Tuesday, October 21, 2014

Does God Exist? Two Important Prequel Questions

For the next several posts, I will roughly be following the lead of a rather clever fellow who's covered this ground before. He was Italian, of considerable physical stature, and had absolute chicken scratch for handwriting, but we'll let that pass. It's often a good idea to walk in the footsteps of St. Thomas Aquinas, one of the greatest minds of the history of thinking things, and this case is no exception.

First a brief explanation of St. Thomas' style. Academic texts from his time took the shape of the public debates, the disputatio, that the students and teachers would have on various topics. A question would be posed, objections to the position would be raised, and the master (teacher) would give his own view of the question and answer the objections. The questions were arranged within the texts in a logical, systematic scheme of organization, with general questions and sub-articles within each question. Now, you might expect the first question addressed in St. Thomas' Summa Theologica (Summary of Theology) to be "Does God exist?" But you'd be, as the French say, le wrong. The first question St. Thomas asks is on the nature of sacred doctrine--whether it's knowable, rational, etc. Only after establishing that theology is truly a science, an object of human knowing, does St. Thomas come to the most fundamental issue for theology: the existence of God.

And yet, the question "Does God exist?" is not even the first question asked here! It is preceded by two other questions, and once you've read through Question 1, articles 1 and 2 of Question 2 shouldn't surprise you: "Is the proposition 'God exists' self-evident?" and "Is it demonstrable?"

So, first, is it self-evident that God exists? Is it so obviously true that it is impossible to deny? This is a relevant question; if the answer is "yes," then we need not ask "Does God exist?" for the question would be as trivial as "Are circles round?" "A circle is round" is a self-evident proposition, because the predicate is contained in the subject; that is, it's part of the definition of a circle to be round, and if you know what a circle is, then you know it has to be round, and anyone who would say a circle isn't round clearly doesn't know either what a circle or roundness is (or maybe both).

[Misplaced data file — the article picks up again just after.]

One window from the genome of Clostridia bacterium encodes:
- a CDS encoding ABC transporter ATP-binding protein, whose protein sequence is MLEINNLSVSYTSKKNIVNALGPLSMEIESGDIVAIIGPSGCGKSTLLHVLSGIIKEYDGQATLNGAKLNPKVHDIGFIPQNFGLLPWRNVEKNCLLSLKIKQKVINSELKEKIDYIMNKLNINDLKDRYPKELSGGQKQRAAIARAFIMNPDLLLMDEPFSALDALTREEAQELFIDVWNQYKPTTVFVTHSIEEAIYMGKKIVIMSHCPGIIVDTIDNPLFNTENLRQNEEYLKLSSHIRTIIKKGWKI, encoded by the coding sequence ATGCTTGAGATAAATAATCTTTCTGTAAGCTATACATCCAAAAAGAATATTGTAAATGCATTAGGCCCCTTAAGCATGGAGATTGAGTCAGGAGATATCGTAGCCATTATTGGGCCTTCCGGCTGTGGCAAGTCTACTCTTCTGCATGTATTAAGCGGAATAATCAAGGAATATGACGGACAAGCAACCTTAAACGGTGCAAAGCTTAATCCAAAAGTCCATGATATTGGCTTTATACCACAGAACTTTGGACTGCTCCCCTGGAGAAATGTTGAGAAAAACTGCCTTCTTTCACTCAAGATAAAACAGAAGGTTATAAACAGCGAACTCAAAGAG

If "God exists" were a self-evident proposition--that is, if it were obviously true--then the predicate would have to be contained in the subject--in this case, existence would have to be part of the definition of God, and anyone who would deny it either wouldn't know what existence is or wouldn't know what God is, that is, God's essence.

Now, we would say that in fact it is God's essence to exist, that existence is part of what it means to be God, just as roundness is part of what it means to be a circle. But it wouldn't be obvious to you that a circle is round if you don't know what a circle is. Likewise, it wouldn't be obvious to you that God exists if you don't know who or what God is. It's possible to deny that God exists if you don't know God's essence; and, as St. Thomas says, we do not know God's essence directly, as we do the essences of circles and trees and squirrels and such, and thus we must come to know God by things that are more known to us. (We'll cover such ways of knowing in later posts.)

The second question St. Thomas asks is: "Is God's existence demonstrable?" That is, can we know through reason that God exists? If we can't, then there's not much point in continuing the intellectual exercise, is there? In answer to this, St. Thomas reminds us that there are two ways of demonstrating: you can either reason from the cause of something to its effect, or from the effect to its cause. If I see a fire, and I know that fires produce heat, I can reason from the presence of a fire that heat will result. Likewise, if I see a handprint in cement, and I know that handprints in cement are caused by hands, I can reason from the presence of the handprint that a hand was the cause of it. So, St. Thomas says, if God's existence is not self-evident to us, we can still reason to God's existence if we see effects for which only God could be the cause. That is, if we can observe effects that could only be caused by God, then we can know that God exists. More on this next time.

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